The past couple of weeks have been incredible. The amount of experiences, activities and delicious meals I’ve partaken in doesn’t even seem possible! Still, even a DTourist needs a little time to herself so on my second day in Dublin I took a break from conferences and scheduled activities and headed out with one goal in mind: Irish Whiskey.
As my friends at home well know, I’m a whiskey girl. What’s more, I’m a Jameson girl! While most ladies order a white wine spritzer or vodka cranberry I opt for Jameson either on the rocks or neat. I know, it’s generally a “dude” drink, but I just love the taste of it! For my college days it was the sorority-standard of Jack and Coke, but the grown up version is a triple distilled Irish whiskey. When I learned I was going to visit Dublin as a part of my DTour I knew that I had to visit the Jameson Distillery while in town.
I set out in the rain from the Morrison Hotel, a 10-15 minute walk along the River Liffey. Though the tram could have delivered me almost to the distillery door, I like to walk when I can. Dublin knows their visitors well and have helped the search by adding helpful navigation arrows toward the distillery.
Once arrived, I jumped in the queue to purchase a ticket for a guided tour of the distillery. The tour groups are relatively small and leave about every 20 minutes and tours tend to last about an hour. My wait time of 35 minutes gave me just enough time to walk around a bit outside, browse the gift shop and jump over to the bar so that I could start the tour off right.
Our group was first led into a small theater to watch a short film, told from the point of view of a New York newspaper reporter in the early 1800’s as he visited the Jameson Distillery. He is lead around by John Jameson, Jr. and introduced to the unique process by which Jameson whiskey is made. My tour guide, Claire, then asked for 8 volunteers to help with an activity at the end of the tour. In the interest of research paired with my love of the product I volunteered to partake in the mysterious activity – more on this later.
Claire then led us through to the different rooms where various processes of the creation of Jameson is explained both visually and by the guide. No whiskey is actually made at the facility anymore, but Jameson has done a wonderful job of recreating the process for visitors to be able to understand and appreciate the history, recipe and, of course, the end product.
The whiskey making process is clearly explained to visitors from the malting and storing of barley to the mashing and fermentation processes to the importance of triple-distilling and maturation. The difference between American whiskey, Scotch whiskey and Irish whiskey is discussed at each stop of the tour, emphasizing the superiority of Jameson, of course. Perhaps the most important distinction between the three products is the distillation process. Jameson whiskey is distilled 3 separate times in copper distillers to separate the actual whiskey from the water used in the mashing and fermentation processes.
From a visual stand point, I especially liked the bit of the tour when the aging of the whiskey is discussed and demonstrated. Barrels with clear lids are lit from behind to show the different color of the whiskey depending on the number of years aged, as well as the the “Angel’s Share” or the 2% each year that evaporates and is lost. This is also where visitors learn about Jameson’s 12 year Distillery Reserve – sold in the gift shop for €55 with a customized label. This Reserve Bottle is only sold at Jameson Distilleries in Dublin and Cork but can also be ordered through company’s website.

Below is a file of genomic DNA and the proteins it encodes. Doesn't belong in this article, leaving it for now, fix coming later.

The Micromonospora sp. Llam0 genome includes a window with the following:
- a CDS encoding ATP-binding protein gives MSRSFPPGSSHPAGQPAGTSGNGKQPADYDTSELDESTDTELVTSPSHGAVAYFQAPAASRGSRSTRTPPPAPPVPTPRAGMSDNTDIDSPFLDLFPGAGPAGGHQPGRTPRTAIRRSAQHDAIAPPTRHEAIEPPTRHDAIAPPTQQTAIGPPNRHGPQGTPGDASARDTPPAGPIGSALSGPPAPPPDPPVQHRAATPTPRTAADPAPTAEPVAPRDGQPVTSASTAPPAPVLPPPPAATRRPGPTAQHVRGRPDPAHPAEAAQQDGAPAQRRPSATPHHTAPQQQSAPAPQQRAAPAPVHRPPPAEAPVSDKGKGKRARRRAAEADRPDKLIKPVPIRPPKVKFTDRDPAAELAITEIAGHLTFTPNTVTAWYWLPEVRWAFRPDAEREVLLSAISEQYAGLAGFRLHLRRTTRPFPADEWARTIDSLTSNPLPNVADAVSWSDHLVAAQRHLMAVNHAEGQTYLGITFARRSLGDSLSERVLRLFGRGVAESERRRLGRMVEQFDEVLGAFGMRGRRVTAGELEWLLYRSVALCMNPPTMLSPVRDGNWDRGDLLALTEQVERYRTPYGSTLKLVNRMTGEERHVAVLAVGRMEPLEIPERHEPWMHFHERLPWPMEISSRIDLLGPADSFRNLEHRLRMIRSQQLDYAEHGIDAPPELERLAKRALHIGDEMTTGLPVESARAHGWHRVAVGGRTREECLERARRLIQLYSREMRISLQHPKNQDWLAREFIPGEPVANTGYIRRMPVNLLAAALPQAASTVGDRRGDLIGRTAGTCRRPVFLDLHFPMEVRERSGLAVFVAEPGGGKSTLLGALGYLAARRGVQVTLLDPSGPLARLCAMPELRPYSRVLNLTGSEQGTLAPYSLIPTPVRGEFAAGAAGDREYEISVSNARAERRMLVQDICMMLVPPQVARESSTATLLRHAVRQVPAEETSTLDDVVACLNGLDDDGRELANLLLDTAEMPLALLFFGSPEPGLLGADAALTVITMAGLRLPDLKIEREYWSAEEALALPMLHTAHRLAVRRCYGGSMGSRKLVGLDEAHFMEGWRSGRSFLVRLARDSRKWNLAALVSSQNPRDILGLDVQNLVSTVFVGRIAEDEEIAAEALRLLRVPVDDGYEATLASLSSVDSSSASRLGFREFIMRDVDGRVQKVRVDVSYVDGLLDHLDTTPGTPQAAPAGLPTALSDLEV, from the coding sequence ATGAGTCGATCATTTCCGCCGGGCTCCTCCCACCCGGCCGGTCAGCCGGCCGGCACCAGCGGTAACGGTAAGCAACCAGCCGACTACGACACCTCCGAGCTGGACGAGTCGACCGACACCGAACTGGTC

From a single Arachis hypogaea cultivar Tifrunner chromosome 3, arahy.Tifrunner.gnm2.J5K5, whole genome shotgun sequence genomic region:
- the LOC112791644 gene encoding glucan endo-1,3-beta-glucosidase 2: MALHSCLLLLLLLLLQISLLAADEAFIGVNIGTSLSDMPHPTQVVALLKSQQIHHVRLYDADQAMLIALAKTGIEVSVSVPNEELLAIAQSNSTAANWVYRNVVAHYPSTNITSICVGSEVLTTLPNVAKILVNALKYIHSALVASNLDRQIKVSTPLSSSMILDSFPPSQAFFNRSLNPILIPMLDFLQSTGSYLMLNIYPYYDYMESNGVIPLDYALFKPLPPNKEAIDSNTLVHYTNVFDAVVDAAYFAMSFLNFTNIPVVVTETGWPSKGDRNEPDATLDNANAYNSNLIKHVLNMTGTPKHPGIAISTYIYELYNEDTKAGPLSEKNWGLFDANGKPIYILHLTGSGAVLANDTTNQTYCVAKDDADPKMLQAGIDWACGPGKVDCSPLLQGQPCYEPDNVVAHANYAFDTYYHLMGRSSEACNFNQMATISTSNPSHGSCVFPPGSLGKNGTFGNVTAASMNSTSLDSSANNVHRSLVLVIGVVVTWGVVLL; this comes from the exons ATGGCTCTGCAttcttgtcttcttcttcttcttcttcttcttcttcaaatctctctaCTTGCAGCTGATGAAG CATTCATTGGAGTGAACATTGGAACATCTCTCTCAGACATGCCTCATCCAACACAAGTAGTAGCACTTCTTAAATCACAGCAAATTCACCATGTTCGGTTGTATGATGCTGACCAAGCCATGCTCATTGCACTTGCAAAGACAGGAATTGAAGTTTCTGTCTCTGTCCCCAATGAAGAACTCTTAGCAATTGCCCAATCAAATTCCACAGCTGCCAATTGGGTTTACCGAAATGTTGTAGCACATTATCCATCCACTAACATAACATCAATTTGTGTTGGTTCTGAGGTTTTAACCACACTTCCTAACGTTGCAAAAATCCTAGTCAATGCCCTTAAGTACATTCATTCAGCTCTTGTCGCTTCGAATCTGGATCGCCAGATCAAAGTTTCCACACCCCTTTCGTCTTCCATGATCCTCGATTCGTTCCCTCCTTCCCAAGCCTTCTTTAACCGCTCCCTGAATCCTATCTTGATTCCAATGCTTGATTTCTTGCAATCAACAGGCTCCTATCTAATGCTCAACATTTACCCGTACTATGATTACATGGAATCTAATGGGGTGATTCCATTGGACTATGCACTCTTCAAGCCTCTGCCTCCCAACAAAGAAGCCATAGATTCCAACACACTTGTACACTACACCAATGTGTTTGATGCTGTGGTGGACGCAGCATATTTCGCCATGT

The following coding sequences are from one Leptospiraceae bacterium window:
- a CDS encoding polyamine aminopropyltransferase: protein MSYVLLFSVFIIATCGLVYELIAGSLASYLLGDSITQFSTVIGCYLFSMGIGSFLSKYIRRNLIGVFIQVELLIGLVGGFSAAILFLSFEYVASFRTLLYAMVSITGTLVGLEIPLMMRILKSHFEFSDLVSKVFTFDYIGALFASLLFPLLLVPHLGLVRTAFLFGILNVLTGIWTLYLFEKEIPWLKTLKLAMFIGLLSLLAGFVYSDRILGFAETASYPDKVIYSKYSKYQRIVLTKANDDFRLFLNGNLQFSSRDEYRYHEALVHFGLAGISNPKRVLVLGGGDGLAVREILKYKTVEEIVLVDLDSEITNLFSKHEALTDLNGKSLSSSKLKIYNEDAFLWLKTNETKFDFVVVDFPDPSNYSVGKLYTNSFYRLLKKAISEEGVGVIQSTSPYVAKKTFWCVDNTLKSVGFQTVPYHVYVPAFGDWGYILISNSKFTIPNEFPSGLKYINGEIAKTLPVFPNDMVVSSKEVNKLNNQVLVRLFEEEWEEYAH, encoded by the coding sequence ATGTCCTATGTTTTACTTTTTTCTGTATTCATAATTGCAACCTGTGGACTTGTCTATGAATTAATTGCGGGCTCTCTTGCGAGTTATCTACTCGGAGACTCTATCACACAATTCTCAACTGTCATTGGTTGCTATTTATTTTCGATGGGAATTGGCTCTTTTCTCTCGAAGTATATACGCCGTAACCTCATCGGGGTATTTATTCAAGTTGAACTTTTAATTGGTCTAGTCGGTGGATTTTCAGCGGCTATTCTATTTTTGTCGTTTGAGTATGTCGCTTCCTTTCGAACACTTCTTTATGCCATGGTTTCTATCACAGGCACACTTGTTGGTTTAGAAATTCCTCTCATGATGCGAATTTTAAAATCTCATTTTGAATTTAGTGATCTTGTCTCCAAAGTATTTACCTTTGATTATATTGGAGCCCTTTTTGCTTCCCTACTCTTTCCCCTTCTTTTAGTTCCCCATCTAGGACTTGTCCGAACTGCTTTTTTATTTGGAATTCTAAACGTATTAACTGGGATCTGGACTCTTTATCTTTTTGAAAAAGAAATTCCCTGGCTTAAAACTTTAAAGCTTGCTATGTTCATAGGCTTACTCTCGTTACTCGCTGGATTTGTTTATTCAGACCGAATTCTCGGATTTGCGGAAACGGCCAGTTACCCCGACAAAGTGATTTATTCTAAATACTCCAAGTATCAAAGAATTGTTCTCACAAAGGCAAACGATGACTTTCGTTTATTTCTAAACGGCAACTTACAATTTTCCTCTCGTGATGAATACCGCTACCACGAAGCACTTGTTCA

At the end of the tour all participants are welcome to sample Jameson while the 8 volunteers from the beginning of the tour are placed at a tasting table. Three whiskeys: Scottish, American and Irish are then tasted by the volunteers as the guide explains the subtle and not so subtle differences between the three popular brands. Jack Daniels, Johnny Walker Red Label and Jameson are sipped, tasted and evaluated. I’m not very good at tasting the difference between types of wine but I’m a pro at tasting the difference between the three types of whiskey. The smokiness of the Scotch Whiskey was a dead giveaway and the American Whiskey was so distinctively college and sweet tasting, I would have known it anywhere. The Jameson, of course, was the smoothest of the three and by far the easiest to drink straight – the point that the tour worked the entire hour to successfully demonstrate.
Wouldn’t you know it? Of the 8 tasting volunteers I was the ONLY woman seated at the table amongst 7 men from Germany, Australia, France and America. My friends, Cam and Jeff, would have been so proud of me! Though, I must admit, drinking Jameson at the distillery in Dublin isn’t as fun as drinking it with good friends anywhere in the world. Still, for my next serving of Jameson I will be able to greater appreciate the process, time and effort that goes into each bottle.
Plan your own visit to the distillery!
Open 7 days a week, including Bank Holidays. Monday thru Saturday, 9am-6pm; Sunday 10am-6pm; last tour leaves at 5:15pm daily. Closed on Good Friday and December 24-26.
Walk: Within walking distance from downtown Dublin, located on Bow Street in Smithfield Village. Walk North past Christ Church and across the River Liffey. As you get close to the Distillery signs will help point the way.
Public Transport: 3 minute walk from the Luas Tram line (Smithfield) and stop 20 on the Hop on Hop off Dublin Bus Tour (Arran Quary.)
Drive: Closest public parking is at Queen Street, about 2 minutes walk. There is also metered street parking available.
Adults – €14; Students with ID – €10.60; Children under 18 – €7.70; Seniors – €9.60; 5 person family (2 adults, 3 children) – €35. Pre-book online to receive 10% off of the normal tour price.